On 26 June our two grenadier companies, plus five English regiments and a Hessian grenadier battalion had to make a march of 24 English miles from Amboy in the greatest heat against the Rebels. Only the Hessian battalion came under fire, they made 80 prisoners and captured three cannons. The entire road was filled with Rebels that had been shot by us and the Hessian jaegers. Our company had two men who collapsed from the heat and were immediately dead. The English had 15 heat deaths and the Hessian jaegers five men. Our jaegers have won much praise from the entire army and are in contact with the enemy almost daily. They shoot the Rebels dead like rabbits. The honorable brother had to make the 24-mile march and take over the honorable Captain von Eckert’s grenadier company because of unforseen circumstances. Von Eckert’s condition was soon cleared up. Lieutenant von Soden lies somewhat sick in New York, otherwise all of the honorable officers are healthy. I wrote you before that all captains and subalterns are on foot. This way they will observe all the features of this land and perhaps find something remarkable. The inflation here is enormous – what we could buy for one Reichsthaler in tough times will cost one Guinea here. Our men still receive salt pork and old hardtack daily. They received fresh meat only twice in this country. As soon as we go forward against the enemy we will have enough of everything. On our last difficult march we occupied an entire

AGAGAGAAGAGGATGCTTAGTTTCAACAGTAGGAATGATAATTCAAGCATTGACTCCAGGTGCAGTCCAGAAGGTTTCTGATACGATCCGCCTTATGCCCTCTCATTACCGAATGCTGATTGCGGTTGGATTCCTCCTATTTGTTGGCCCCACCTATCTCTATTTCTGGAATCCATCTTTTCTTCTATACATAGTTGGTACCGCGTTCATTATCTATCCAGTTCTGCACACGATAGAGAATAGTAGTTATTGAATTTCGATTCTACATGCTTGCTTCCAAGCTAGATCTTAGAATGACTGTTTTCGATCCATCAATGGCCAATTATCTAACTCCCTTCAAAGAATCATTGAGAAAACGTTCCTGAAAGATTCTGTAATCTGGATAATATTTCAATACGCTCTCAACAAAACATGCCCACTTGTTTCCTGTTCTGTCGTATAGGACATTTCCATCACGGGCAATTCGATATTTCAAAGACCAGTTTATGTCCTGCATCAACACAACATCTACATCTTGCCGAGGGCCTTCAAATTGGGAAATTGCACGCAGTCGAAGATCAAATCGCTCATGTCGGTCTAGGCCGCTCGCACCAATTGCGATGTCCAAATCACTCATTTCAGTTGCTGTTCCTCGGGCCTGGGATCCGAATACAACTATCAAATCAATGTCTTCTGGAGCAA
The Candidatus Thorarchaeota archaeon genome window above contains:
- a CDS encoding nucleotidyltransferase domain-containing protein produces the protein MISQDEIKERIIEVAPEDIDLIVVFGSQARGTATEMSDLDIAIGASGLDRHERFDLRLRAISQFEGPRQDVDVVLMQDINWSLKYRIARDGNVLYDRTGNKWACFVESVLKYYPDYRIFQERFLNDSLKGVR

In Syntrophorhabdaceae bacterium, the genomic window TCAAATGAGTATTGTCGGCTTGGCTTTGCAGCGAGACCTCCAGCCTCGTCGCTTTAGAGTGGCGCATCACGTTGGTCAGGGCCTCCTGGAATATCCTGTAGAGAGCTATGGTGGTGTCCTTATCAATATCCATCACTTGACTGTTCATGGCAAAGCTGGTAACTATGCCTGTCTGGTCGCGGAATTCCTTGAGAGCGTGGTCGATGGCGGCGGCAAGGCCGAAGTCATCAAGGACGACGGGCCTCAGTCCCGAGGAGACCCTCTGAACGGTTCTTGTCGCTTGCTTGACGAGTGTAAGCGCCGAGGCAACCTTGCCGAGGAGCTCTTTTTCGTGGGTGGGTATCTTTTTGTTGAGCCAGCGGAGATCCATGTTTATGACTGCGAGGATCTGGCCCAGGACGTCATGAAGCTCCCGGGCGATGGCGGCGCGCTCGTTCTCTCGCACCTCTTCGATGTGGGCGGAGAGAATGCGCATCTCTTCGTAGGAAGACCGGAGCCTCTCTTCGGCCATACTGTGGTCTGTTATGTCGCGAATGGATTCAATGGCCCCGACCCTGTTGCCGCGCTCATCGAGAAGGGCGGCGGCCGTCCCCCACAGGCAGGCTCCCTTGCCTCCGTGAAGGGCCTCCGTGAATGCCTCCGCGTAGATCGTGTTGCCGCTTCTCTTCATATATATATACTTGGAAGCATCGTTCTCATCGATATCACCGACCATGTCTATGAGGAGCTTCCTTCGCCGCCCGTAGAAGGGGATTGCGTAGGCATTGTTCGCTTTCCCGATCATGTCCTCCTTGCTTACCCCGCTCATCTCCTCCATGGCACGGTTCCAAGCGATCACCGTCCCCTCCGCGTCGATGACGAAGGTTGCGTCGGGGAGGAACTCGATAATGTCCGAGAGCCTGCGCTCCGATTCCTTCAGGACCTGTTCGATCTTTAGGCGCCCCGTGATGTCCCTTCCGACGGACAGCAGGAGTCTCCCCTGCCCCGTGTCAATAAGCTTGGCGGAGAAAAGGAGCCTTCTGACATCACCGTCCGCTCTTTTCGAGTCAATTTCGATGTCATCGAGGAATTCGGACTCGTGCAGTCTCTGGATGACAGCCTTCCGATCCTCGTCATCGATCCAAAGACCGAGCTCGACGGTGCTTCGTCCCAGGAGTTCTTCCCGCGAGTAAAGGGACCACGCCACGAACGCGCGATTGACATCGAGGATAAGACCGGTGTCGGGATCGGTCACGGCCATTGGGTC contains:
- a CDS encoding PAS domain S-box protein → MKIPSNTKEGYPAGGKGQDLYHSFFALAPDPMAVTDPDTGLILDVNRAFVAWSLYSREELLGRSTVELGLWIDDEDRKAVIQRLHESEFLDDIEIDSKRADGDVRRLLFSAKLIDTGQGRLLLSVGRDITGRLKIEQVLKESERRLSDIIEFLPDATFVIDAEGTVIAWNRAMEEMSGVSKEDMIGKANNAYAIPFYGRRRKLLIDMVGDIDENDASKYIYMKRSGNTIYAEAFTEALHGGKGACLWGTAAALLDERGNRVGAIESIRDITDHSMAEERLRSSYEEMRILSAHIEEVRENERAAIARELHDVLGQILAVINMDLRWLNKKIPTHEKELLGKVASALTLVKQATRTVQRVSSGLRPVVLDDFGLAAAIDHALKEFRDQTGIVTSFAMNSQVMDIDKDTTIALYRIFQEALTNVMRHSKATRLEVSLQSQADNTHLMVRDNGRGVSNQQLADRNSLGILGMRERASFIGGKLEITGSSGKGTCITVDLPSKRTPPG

city with all manner of livestock, copper, pewter, white goods and all household articles. Our men stabbed more than 200 swine and left them lay. The tears stand in my eyes when I see this beautiful and bountiful land and have to be a witness to how everything is ruined. The entire army under the command of Field Marshall Howe broke camp at Amboy on 1 July, returned here to Staten Island, and is camped on the seashore. There are 150 transport ships at anchor here plus a few warships which will in a few days take us to Canada or New England. We have been ordered to have fresh provisions for three weeks on hand. If we are sent to New England we will live well. According to the English officers there is a surplus of everything there that can be purchased reasonably. P.S. I have had a leather belt made to fill with Guineas. I can assure you that the part of America through which we marched can by all rights be compared with Paradise; only the devil is at fault for spreading the seeds of discord. It is a shame that everything is being ruined and destroyed. My heart bled as we marched back (our company had the rear guard) from [New] Brunswick and had to torch all houses. In Brunswick itself no house or window remained whole, all furniture was thrown in the street including white goods and the nicest copper and pewter. Bedding was cut open and the feathers scattered. A shortage of wagons made it impossible to take anything along. Some grenadiers took pocket watches, silver spoons, and tea & coffee cans. Most houses were grand and built in the Dutch style with the finest wallpapers. Nothing but pride, greed and desire brought these people to rebellion. No landowner works in the least; they have blacks who are slaves, these must work the land and the inhabitants pass their lives in leisure. One can see nothing more beautiful then our camp. The entire army is camped along the seashore. In front of us lies a fleet I estimate at 200 ships. About one hour to the left is New York City where there are so many ships at anchor that in the distance it looks like a forest. We encounter enough Germans here in America, particularly in New York;